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Welcome to PSR's Environmental Health Policy Institute, where we ask questions -- then we ask the experts to answer them. Join us as physicians, health professionals, and environmental health experts share their ideas, inspiration, and analysis about toxic chemicals and environmental health policy.

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Stronger Chemical Regulations Are Needed to Prevent Prenatal Exposures

By Katie Huffling, RN MS CNM

This essay is in response to: How is the developing fetus vulnerable to toxic chemical exposures, and how can our regulatory system more effectively protect our health in the prenatal period?

As a nurse-midwife, I work with moms and families to have the healthiest pregnancy possible. I talk with them about diet, exercise, weight gain, and, over the past few years, I have also started talking with them about all of the different products they use and the chemicals that may be found in these products.

There is a growing body of research that shows how fetal exposures to chemicals found in everyday products may be implicated in the rising rates of health problems seen in children and adults such as diabetes, infertility, obesity, neurodevelopment disorders, and cancer. Unfortunately our current regulatory system is not working to protect us, nor the most vulnerable among us – including the growing fetus -- from exposures to these chemicals.

One class of chemicals that has seen increased interest over the past ten years is endocrine disrupting chemicals (EDCs). Low-level exposures to EDCs during critical times of fetal growth may interfere with the hormone signaling that is vital to normal growth and development and gene functioning. Research is now showing that exposures to these chemicals can cause changes in how genes work, impacting which genes are turned on and off and when, increasing that child’s risk for chronic diseases such as obesity.

Our current federal chemical regulatory system is failing to protect babies from prenatal exposures both because of how chemicals are regulated in the marketplace and how safety testing is performed.

In the United States, the main law that regulates chemicals used in everyday products is the Toxic Substances Control Act.  When this law was passed in 1976, the 60,000 chemicals that were already on the market were allowed to stay on the market without any health and safety testing. There are now over 87,000 chemicals on the market and these have not been fully assessed for their impacts on human health. Currently, manufacturers do not have to show that their chemicals are safe before they are placed on the market. Instead, the government must prove that a chemical is harmful in order for it to be taken off the market.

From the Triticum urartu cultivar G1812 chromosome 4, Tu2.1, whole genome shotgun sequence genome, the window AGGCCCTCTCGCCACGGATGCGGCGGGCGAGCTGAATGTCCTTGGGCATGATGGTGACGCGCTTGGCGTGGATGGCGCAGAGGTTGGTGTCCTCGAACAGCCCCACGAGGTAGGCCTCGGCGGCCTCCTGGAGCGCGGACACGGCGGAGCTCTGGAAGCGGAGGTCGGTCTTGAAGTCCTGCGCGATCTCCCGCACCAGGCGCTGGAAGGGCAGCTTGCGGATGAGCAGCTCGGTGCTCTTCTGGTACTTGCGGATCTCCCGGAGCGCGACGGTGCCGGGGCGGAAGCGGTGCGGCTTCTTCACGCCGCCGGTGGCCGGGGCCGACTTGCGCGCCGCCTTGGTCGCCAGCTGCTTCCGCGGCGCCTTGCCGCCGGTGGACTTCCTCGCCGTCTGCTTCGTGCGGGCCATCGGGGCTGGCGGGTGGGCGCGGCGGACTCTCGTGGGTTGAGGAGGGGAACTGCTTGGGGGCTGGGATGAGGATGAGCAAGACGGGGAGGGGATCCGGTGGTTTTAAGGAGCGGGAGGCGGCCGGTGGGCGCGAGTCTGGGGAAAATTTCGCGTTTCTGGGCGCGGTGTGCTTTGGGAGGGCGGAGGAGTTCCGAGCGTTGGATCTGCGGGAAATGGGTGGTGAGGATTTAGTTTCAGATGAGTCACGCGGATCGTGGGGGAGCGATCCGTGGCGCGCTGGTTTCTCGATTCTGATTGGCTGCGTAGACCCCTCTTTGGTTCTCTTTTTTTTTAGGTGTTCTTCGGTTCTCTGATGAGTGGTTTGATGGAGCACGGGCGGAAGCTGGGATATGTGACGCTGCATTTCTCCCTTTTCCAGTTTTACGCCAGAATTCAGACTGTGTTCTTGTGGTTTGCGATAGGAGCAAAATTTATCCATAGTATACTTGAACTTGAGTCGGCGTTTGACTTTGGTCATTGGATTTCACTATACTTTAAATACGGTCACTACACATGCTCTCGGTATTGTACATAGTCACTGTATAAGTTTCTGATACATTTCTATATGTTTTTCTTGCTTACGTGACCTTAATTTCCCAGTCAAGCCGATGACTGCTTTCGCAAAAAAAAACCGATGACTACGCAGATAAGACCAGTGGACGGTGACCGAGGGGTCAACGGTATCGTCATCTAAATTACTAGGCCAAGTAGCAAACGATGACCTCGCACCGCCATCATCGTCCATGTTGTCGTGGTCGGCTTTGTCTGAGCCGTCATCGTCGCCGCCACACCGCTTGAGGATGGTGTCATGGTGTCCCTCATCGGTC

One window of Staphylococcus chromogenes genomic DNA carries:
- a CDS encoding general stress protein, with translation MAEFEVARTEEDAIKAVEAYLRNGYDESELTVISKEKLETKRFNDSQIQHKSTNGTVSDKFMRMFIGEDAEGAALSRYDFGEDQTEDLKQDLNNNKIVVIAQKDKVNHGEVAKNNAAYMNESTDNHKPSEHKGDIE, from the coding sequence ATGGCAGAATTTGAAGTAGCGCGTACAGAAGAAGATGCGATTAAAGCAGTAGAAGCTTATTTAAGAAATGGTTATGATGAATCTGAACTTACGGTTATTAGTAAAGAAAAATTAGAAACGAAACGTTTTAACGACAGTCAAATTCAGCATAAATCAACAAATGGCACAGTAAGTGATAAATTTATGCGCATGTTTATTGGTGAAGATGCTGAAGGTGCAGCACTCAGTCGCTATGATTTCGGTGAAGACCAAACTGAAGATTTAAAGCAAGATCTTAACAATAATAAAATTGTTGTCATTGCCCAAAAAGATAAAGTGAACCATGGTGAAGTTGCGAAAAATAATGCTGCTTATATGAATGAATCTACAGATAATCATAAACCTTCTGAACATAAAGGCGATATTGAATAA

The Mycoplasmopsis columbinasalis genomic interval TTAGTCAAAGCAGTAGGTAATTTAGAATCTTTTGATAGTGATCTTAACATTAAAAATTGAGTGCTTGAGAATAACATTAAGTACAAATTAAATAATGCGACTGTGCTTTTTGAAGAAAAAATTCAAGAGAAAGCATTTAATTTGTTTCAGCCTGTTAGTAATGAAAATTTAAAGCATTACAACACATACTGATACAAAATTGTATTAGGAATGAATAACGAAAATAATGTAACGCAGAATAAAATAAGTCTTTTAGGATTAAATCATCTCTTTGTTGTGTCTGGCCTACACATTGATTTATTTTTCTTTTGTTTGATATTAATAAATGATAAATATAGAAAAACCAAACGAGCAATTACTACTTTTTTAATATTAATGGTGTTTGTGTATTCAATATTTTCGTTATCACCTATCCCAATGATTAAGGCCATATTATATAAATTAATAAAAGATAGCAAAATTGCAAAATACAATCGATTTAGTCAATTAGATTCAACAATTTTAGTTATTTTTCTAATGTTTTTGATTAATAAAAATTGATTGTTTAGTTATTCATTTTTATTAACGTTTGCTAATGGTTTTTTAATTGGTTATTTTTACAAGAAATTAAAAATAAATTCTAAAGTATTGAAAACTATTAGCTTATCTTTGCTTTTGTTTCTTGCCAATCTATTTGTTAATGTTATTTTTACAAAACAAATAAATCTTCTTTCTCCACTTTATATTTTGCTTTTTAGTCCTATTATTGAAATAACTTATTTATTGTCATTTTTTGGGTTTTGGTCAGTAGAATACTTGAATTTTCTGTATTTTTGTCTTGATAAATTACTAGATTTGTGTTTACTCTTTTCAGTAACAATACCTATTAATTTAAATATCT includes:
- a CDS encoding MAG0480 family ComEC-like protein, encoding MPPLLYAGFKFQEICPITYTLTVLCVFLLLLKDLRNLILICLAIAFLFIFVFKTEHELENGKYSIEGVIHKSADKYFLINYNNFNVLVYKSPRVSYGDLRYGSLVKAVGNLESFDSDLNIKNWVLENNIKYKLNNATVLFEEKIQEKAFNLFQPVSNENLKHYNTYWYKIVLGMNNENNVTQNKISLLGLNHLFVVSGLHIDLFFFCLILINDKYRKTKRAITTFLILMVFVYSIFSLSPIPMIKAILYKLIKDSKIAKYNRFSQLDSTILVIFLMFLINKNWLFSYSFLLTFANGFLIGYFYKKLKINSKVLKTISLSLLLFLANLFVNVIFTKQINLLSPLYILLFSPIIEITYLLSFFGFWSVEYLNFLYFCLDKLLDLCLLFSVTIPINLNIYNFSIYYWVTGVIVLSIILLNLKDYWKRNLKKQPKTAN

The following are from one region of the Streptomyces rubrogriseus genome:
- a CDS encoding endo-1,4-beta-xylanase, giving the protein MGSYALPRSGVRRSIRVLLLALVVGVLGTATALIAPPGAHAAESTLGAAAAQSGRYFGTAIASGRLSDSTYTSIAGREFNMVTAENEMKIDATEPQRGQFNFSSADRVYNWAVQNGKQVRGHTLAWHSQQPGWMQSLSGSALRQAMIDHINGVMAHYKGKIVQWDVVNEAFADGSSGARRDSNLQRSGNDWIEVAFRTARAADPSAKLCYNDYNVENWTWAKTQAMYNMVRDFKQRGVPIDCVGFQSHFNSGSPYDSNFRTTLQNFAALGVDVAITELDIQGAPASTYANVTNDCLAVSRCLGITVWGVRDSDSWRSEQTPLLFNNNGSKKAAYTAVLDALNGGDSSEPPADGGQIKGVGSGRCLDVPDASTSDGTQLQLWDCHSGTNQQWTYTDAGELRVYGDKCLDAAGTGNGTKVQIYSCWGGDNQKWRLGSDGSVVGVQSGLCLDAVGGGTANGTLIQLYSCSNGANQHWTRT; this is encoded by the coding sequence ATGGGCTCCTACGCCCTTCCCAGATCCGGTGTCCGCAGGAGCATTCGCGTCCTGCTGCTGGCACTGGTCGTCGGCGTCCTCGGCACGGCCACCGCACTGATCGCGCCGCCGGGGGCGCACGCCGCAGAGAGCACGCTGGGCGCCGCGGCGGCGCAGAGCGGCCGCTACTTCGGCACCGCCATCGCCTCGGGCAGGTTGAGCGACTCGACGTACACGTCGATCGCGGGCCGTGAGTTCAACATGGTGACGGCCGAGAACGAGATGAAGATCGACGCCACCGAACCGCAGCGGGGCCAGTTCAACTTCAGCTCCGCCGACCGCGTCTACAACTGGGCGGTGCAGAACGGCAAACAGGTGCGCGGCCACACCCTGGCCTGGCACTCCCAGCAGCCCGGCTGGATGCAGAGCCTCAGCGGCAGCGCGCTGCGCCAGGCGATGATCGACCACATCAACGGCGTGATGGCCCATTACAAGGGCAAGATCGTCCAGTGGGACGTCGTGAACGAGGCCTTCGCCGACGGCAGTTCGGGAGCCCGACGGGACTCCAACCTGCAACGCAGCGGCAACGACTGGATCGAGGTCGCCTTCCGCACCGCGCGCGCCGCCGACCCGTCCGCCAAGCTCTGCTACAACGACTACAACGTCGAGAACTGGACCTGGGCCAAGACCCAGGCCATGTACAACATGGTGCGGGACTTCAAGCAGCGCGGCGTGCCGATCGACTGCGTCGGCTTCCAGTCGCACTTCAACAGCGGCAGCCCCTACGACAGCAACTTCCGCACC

The safety testing that is being performed at agencies such as the US Environmental Protection Agency (EPA) has not been keeping up with the new science on low-dose EDC exposures. The EPA now has an Endocrine Disruptor Screening Program that will evaluate those chemicals that have the highest likelihood of being EDCs, but this program has been slow to begin testing and the EPA is not currently taking into account low-dose exposures when they are developing their chemical risk assessments.

In order to protect the growing fetus from harmful chemical exposures, our current chemical regulatory system needs an overhaul. The Safe Chemicals Act of 2011, introduced by Senator Frank Lautenburg of New Jersey, will address many of the issues with the current regulations and require safety testing before chemicals are placed on the market. It will give the EPA the ability to take the highest risk chemicals off the market and encourage chemical manufacturers to produce safer products. The EPA also needs to accelerate the testing in the Endocrine Disruptor Screening program and incorporating the findings into their risk assessments.

Until the current regulations protect babies from prenatal toxic chemical exposures, nurse-midwives, physicians, nurses, and other healthcare providers need to be educating their clients about the risks associated with chemicals found in everyday products and ways to decrease their exposures. We also need to advocate for the regulatory changes that will protect women and infants from harmful chemicals that could have life-long health implications.

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